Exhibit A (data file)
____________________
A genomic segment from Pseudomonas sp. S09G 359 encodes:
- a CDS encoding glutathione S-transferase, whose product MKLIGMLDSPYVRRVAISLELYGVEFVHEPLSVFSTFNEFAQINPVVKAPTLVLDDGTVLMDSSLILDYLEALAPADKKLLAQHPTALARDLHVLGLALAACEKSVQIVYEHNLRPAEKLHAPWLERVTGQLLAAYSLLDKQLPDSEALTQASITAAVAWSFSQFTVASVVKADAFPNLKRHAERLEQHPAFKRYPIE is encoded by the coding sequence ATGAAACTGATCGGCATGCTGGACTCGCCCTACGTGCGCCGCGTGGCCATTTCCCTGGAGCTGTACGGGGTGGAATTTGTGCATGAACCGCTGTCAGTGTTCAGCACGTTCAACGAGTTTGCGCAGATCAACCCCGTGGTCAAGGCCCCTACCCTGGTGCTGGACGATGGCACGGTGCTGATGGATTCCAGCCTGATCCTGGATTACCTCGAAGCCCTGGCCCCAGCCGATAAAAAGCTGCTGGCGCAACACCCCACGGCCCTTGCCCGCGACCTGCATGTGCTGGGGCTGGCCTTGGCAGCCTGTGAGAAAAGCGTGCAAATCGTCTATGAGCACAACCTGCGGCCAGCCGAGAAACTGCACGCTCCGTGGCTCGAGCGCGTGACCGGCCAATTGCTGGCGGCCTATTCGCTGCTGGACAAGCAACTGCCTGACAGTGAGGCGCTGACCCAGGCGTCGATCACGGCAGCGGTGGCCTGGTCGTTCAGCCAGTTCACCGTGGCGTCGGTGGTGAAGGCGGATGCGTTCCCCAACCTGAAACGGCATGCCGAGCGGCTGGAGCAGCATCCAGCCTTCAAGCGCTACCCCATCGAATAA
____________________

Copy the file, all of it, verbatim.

A genomic segment from Pseudomonas sp. S09G 359 encodes:
- a CDS encoding glutathione S-transferase, whose product MKLIGMLDSPYVRRVAISLELYGVEFVHEPLSVFSTFNEFAQINPVVKAPTLVLDDGTVLMDSSLILDYLEALAPADKKLLAQHPTALARDLHVLGLALAACEKSVQIVYEHNLRPAEKLHAPWLERVTGQLLAAYSLLDKQLPDSEALTQASITAAVAWSFSQFTVASVVKADAFPNLKRHAERLEQHPAFKRYPIE is encoded by the coding sequence ATGAAACTGATCGGCATGCTGGACTCGCCCTACGTGCGCCGCGTGGCCATTTCCCTGGAGCTGTACGGGGTGGAATTTGTGCATGAACCGCTGTCAGTGTTCAGCACGTTCAACGAGTTTGCGCAGATCAACCCCGTGGTCAAGGCCCCTACCCTGGTGCTGGACGATGGCACGGTGCTGATGGATTCCAGCCTGATCCTGGATTACCTCGAAGCCCTGGCCCCAGCCGATAAAAAGCTGCTGGCGCAACACCCCACGGCCCTTGCCCGCGACCTGCATGTGCTGGGGCTGGCCTTGGCAGCCTGTGAGAAAAGCGTGCAAATCGTCTATGAGCACAACCTGCGGCCAGCCGAGAAACTGCACGCTCCGTGGCTCGAGCGCGTGACCGGCCAATTGCTGGCGGCCTATTCGCTGCTGGACAAGCAACTGCCTGACAGTGAGGCGCTGACCCAGGCGTCGATCACGGCAGCGGTGGCCTGGTCGTTCAGCCAGTTCACCGTGGCGTCGGTGGTGAAGGCGGATGCGTTCCCCAACCTGAAACGGCATGCCGAGCGGCTGGAGCAGCATCCAGCCTTCAAGCGCTACCCCATCGAATAA